Where Should You Go for Indoor Cycling?

An inside look at how cycling at fitness clubs and boutique studios compares.

Should you take an indoor cycling class at a fitness club or go to one of the trendy boutique cycling studios? Ah, decisions, decisions! There are pros and cons to each venue so it’s smart to consider the details before you sign on for one or the other. Granted, there’s considerable variation from one fitness club to another and from one boutique studio to the next. What the different indoor-cycling venues typically have in common are high-decibel music, dance-club level lighting, and classes lasting 45 to 60 minutes each.

Beyond that, here’s a general look at how the two venues compare:

Cycling Studios at Fitness Clubs

Pros: At fitness clubs, it’s basically one-stop shopping. In addition to cycling classes, you have options for cross training, including strength-training workouts, stretching classes (often including yoga), and other cardio workouts. And it’s all typically included in a flat monthly fee so you can get a big fitness bang (and plenty of choices) for your buck. Plus, at a health club, you can always do a solo ride on the cardio floor. And you have the benefit of a full locker room (with showers, saunas, hair dryers, and more).

Cons: Depending on the health club, there may or may not be cycling classes at times that appeal to you; many studios have them early in the morning and in the early evening, but not in between, during the week and only on weekend mornings. Because the bikes are just one type of fitness equipment among many, they may not be as well maintained as they could or should be.

Instructors’ styles can vary considerably; there’s no prescribed style for the entire club so you won’t know what you’re going to get until you try a particular instructor’s class.

Clientele: It’s usually a reflection of the individual health club’s demographics and its geographic location. In other words, it’s highly variable, but typically includes riders of different ages.

The Vibe: Often, no-nonsense. The focus is on riding hard and pushing yourself beyond your comfort zone to boost fitness. Classes are usually designed to be a workout, not a form of entertainment.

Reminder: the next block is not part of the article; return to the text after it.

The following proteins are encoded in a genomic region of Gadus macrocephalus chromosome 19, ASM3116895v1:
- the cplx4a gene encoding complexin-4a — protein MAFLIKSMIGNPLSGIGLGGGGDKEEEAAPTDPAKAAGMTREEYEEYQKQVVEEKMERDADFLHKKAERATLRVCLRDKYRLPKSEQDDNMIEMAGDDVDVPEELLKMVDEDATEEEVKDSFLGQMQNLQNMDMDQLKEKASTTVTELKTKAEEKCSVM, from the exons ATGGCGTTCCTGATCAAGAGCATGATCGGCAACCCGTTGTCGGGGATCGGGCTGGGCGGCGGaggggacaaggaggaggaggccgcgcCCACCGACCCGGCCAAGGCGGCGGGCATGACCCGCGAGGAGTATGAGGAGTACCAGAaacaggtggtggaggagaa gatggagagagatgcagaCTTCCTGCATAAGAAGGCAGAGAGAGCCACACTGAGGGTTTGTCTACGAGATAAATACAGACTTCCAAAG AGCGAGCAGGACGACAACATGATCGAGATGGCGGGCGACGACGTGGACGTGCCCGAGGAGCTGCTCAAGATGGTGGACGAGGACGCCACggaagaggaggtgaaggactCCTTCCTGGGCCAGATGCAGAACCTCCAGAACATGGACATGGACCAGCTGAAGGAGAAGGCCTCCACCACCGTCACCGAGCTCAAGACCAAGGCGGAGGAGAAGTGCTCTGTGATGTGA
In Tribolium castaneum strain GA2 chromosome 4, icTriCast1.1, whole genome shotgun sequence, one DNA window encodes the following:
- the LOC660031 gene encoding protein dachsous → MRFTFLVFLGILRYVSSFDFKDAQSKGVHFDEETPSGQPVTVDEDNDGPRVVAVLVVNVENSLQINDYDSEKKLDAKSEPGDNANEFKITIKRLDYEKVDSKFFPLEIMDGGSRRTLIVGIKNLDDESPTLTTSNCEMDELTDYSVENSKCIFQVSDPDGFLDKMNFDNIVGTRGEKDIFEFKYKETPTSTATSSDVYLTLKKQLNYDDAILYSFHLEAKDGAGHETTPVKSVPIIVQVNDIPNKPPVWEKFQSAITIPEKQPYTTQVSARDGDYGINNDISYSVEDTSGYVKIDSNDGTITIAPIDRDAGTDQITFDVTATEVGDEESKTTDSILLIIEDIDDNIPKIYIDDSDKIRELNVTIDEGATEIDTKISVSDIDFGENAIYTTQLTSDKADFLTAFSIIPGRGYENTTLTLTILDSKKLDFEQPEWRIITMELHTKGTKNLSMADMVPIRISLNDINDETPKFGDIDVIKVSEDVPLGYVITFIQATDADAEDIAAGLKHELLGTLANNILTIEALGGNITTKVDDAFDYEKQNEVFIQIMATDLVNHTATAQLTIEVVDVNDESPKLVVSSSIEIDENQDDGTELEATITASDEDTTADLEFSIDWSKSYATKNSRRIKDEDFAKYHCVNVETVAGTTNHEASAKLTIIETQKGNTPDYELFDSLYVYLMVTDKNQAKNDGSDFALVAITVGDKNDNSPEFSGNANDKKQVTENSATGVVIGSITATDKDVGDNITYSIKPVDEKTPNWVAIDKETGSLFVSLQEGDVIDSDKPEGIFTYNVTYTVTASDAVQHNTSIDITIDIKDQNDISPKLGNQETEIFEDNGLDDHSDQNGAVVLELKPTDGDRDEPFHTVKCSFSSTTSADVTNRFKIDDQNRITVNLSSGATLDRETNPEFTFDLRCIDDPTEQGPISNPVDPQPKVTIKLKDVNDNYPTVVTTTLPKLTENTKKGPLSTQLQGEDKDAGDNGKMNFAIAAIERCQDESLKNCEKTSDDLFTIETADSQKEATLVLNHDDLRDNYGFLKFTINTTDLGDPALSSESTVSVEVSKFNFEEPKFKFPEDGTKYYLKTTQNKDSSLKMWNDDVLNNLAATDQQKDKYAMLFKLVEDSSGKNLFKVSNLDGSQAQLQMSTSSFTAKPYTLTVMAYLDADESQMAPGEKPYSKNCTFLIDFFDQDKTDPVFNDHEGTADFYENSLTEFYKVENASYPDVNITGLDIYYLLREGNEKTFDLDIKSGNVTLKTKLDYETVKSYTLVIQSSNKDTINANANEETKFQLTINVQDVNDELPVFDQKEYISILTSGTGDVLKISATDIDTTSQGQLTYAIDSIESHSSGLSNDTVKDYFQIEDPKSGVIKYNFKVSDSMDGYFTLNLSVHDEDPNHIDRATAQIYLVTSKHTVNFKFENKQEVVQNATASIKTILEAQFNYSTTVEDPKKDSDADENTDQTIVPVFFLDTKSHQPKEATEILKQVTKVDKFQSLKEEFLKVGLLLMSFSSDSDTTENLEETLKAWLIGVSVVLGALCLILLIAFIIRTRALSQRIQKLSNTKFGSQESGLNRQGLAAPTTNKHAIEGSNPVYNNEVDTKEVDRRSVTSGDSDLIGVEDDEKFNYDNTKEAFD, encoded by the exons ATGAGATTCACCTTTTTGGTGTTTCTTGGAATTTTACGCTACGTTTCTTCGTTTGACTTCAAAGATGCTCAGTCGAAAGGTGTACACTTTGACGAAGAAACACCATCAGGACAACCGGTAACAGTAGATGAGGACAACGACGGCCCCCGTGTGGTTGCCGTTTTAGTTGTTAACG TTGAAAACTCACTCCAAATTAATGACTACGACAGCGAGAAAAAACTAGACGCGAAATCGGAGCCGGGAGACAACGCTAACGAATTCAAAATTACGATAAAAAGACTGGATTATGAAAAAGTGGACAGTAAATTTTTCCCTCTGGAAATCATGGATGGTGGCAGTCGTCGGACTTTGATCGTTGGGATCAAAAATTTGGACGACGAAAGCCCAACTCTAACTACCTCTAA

Boutique Studios

Pros: At these specialized joints, cycling junkies may find their tribe—namely, fellow fit and driven indoor-cycling enthusiasts. (At local boutique studios, in particular, there’s often a strong sense of community.) There’s no commitment required—you can pay as you ride and come and go as you please; or you can buy a multi-class pass that’s good for several months. The bikes are usually well maintained, and there are often six to nine classes per day with instructors who often have a somewhat similar style.

Cons: You’ll pay a premium for classes (usually $22 to $30 a pop), though there’s often a slight discount (typically 10 to 15 percent) for 20-class packages, which usually expire in 9 months to a year. Often these studios offer cycling exclusively (though Flywheel also offers barre workouts), which means you’d have to go elsewhere for weight training, Pilates, or other workouts.

The price of staying fit can quickly add up! The music volume is often extremely high (chains like Soul Cycle provide disposable earplugs—grab them!). There’s often little attention paid to checking riders’ form, resistance, or breathing patterns; instead, the instructors are focused on creating a mood and generating enthusiasm among riders.

Clientele: It’s somewhat variable but often these studios are filled with millenials; it’s rare (though not unheard of) to find a substantial 50-plus contingent.

The Vibe: It’s often like a nightclub or a dance party on a bike, with instructors acting as DJ’s or VJ’s and setting a high-energy mood on and off the bike (that’s exer-tainment!). Other studios mimic spiritual havens with candlelit rooms.

When you go to any club or boutique for indoor cycling, it’s wise to find out what kinds of certifications (including CPR) are required for instructors. That’s no guarantee that the cycling classes won’t include contraindicated moves (hey, it happens everywhere!). And chances are (touch wood!), you’ll never need an instructor to administer CPR to you. Nevertheless, requiring instructors to be certified in CPR and to have legitimate indoor cycling training are signs that the venue takes health, fitness, and safety seriously. These are signs you want to see!

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